You can see it all coming a mile off. From its plucky American heroine and British country wedding setting, down to its Shania Twain and Maroon 5 soundtrack, this seems a sad case of cinema as marketing department memo – it’s ‘Four Weddings’ divided by ‘Pretty Woman’ to the power of ‘Bridget Jones’. Correspondingly, your enjoyment of it will depend upon how well disposed you are to such antecedents.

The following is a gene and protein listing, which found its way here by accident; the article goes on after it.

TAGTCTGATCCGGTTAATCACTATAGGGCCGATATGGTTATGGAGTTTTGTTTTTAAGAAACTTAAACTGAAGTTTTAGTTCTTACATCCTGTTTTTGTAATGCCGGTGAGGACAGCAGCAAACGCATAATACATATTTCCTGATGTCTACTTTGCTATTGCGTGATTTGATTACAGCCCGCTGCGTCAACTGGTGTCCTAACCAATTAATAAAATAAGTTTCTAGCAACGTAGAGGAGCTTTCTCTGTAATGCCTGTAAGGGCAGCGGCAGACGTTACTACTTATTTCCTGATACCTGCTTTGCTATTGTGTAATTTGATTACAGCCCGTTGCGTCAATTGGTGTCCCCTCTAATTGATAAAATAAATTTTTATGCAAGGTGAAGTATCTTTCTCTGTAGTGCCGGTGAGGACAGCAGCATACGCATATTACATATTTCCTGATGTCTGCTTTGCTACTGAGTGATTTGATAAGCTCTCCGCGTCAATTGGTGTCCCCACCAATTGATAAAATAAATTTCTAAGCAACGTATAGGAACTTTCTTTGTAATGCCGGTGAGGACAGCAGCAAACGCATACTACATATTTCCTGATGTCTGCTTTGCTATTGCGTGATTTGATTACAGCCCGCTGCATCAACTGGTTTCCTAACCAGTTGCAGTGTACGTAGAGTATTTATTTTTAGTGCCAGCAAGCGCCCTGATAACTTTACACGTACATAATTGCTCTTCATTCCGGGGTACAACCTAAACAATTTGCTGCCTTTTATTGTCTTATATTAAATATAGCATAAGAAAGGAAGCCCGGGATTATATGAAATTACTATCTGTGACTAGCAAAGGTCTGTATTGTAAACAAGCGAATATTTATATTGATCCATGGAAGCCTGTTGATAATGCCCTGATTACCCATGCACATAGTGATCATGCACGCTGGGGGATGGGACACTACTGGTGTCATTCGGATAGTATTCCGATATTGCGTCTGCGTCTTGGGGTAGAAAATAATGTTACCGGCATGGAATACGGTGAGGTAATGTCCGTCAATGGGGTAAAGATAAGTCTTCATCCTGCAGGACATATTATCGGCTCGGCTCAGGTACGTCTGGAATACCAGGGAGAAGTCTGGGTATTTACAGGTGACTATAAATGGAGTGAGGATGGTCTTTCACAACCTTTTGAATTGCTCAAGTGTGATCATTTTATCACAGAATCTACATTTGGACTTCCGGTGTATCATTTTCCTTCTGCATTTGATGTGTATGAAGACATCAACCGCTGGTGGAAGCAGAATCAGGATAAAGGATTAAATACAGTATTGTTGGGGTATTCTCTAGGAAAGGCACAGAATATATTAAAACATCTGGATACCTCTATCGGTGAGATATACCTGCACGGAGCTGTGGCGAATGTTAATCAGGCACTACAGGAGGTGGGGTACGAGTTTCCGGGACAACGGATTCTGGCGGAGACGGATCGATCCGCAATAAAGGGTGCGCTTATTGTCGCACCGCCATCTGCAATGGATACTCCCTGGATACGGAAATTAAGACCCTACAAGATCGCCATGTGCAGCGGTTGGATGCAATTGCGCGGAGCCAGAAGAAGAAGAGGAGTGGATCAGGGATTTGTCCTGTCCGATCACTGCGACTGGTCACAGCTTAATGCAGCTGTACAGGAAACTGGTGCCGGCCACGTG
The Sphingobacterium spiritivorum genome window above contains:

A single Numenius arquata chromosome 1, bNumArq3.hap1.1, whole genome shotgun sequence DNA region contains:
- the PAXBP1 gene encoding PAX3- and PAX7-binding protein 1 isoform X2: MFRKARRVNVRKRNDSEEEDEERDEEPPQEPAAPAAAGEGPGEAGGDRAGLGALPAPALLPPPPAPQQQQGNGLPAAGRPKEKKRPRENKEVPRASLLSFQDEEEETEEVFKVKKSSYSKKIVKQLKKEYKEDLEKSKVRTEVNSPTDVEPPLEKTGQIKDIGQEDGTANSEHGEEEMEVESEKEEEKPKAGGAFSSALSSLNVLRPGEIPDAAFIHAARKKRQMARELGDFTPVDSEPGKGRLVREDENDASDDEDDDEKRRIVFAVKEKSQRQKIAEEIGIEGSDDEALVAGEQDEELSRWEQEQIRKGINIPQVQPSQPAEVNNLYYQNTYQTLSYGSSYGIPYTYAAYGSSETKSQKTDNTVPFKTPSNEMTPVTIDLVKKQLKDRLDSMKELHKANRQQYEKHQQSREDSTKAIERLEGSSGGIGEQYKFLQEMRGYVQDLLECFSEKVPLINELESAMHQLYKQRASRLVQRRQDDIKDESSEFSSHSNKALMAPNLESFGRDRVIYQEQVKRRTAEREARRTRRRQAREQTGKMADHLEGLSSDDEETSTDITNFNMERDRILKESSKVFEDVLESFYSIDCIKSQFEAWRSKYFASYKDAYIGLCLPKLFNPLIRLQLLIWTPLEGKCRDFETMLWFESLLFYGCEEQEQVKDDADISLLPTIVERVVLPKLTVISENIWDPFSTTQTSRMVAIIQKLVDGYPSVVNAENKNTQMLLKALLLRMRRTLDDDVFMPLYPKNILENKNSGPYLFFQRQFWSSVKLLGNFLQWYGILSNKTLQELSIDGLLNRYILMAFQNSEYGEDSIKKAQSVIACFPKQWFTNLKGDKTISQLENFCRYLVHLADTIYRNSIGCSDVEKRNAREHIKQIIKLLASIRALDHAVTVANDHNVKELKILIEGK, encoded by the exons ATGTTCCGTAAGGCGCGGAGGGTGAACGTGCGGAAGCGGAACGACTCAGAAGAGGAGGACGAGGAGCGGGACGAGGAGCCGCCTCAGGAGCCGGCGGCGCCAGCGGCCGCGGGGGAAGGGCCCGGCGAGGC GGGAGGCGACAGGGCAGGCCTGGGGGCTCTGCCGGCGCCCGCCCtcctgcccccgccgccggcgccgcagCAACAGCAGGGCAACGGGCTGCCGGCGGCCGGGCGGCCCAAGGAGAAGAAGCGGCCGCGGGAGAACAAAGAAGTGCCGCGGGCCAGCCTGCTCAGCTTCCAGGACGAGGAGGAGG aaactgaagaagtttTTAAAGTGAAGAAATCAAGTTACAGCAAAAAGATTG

Messing gets to show off her comic skills and there are a few chucklesome lines, plus solid support from British TV talent, including Jack ‘Coupling’ Davenport and Peter ‘Ever Decreasing Circles’ Egan. Mulroney, however, is a pretty inert superstud, and you never buy his attraction to the messed-up Messing. But this is not the place for emotional insight; in this gossamer-light world, such morally dubious acts as, say, hiring a gigolo to hide your single status from your family aren’t symptomatic of dark, disturbing insecurities, but breezily kooky. Watching this is like briefly getting back with an ex – it’s all very familiar and it gives you a nice warm fuzzy feeling, but once that’s passed, you really hate yourself for it.